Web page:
Lisa Claypool. Fu Baoshi’s Sympathetic Ink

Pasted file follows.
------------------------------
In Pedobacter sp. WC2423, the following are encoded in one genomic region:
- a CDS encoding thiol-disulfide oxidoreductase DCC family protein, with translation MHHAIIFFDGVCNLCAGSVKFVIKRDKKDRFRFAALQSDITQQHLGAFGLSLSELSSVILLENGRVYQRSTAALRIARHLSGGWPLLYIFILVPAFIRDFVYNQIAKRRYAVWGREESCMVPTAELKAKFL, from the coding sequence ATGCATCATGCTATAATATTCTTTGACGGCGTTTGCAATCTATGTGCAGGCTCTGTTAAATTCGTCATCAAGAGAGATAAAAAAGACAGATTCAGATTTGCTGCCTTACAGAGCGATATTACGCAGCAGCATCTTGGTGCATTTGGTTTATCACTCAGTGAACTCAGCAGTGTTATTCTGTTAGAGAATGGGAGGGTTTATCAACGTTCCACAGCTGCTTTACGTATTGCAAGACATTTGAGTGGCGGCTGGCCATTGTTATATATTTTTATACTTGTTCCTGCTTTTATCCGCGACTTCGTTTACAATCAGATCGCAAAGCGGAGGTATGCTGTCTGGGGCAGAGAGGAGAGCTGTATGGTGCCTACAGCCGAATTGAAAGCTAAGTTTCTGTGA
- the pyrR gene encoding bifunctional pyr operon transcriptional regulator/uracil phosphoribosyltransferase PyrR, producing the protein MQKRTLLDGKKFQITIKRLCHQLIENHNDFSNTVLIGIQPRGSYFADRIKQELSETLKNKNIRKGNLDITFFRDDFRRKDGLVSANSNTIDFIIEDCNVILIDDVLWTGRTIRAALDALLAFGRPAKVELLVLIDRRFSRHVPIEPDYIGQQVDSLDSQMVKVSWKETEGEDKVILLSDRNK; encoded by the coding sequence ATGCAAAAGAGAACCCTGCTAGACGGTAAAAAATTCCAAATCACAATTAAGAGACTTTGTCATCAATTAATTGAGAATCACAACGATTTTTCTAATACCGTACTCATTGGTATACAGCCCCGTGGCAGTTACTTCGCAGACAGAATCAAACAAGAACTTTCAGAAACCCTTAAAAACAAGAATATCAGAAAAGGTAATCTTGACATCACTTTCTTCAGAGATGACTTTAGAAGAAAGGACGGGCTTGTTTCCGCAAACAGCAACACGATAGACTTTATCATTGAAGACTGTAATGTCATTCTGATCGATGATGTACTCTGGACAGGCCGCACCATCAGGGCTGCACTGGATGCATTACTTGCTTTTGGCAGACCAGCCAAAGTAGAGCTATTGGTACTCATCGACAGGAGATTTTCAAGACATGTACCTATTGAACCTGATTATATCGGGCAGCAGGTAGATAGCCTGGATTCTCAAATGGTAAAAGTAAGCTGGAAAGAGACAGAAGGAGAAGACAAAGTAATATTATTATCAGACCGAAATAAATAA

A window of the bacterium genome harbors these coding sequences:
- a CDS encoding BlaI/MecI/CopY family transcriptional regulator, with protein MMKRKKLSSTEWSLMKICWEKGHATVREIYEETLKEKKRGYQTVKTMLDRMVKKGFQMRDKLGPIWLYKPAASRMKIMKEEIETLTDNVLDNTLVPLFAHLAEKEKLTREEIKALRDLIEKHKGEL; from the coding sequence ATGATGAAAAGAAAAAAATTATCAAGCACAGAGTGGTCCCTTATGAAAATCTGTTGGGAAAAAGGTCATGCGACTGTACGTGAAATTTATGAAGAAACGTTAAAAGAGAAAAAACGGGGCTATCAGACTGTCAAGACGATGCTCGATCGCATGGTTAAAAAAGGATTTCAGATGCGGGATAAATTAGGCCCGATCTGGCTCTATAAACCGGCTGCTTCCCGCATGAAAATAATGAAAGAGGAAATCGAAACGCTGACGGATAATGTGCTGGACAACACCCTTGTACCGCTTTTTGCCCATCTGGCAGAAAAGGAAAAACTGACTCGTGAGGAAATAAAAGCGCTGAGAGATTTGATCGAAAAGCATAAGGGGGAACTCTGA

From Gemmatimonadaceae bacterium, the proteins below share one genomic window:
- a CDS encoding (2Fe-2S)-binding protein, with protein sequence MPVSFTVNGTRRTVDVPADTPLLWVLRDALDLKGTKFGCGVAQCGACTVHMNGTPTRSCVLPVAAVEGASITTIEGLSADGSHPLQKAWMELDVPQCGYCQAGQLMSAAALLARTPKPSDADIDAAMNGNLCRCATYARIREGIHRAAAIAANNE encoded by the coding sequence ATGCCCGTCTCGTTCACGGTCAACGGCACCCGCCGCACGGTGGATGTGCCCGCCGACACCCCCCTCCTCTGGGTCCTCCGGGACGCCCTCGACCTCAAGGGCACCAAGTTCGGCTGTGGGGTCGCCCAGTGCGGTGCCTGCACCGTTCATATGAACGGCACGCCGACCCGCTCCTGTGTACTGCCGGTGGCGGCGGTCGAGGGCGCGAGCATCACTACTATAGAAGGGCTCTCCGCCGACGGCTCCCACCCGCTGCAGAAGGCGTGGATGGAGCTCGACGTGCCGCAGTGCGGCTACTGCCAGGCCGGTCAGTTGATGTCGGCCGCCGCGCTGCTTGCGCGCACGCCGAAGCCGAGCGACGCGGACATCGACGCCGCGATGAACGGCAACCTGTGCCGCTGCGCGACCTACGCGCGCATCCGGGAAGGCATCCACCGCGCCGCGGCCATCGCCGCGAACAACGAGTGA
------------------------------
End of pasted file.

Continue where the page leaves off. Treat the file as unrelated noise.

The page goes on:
In China’s wartime capital of Chongqing, under siege of terror bombing by the Japanese air force, Fu Baoshi (1904–65) painted an image of the ‘Cursive Script Sage’ Huaisu (act. 730–80) (Fig. 1). In the painting, titled The Inebriated Monk (Zuiseng tu), the monk sits cross-legged beneath an arched canopy of pines. A visitor and his attendant stand by, transfixed by the larger-than-life figure before them. Huaisu is indifferent to their presence. A sense of solitariness emerges from the ring of trees encircling him, as well as from the different scale of being that he inhabits. His eyes look neither to his visitors nor to the brush and scroll in his hands, but inwards. However, the mottled slate greys of his robe merge with the shelf of rock on which he sits, and the mossy dots on his neck are picked up in the bark of the pines. Fu’s brush technique unites Huaisu’s body with the landscape. The sage is distinctly alone, yet is one with his environment, camouflaged, vanishing into the trees and thence into the surface of the painting.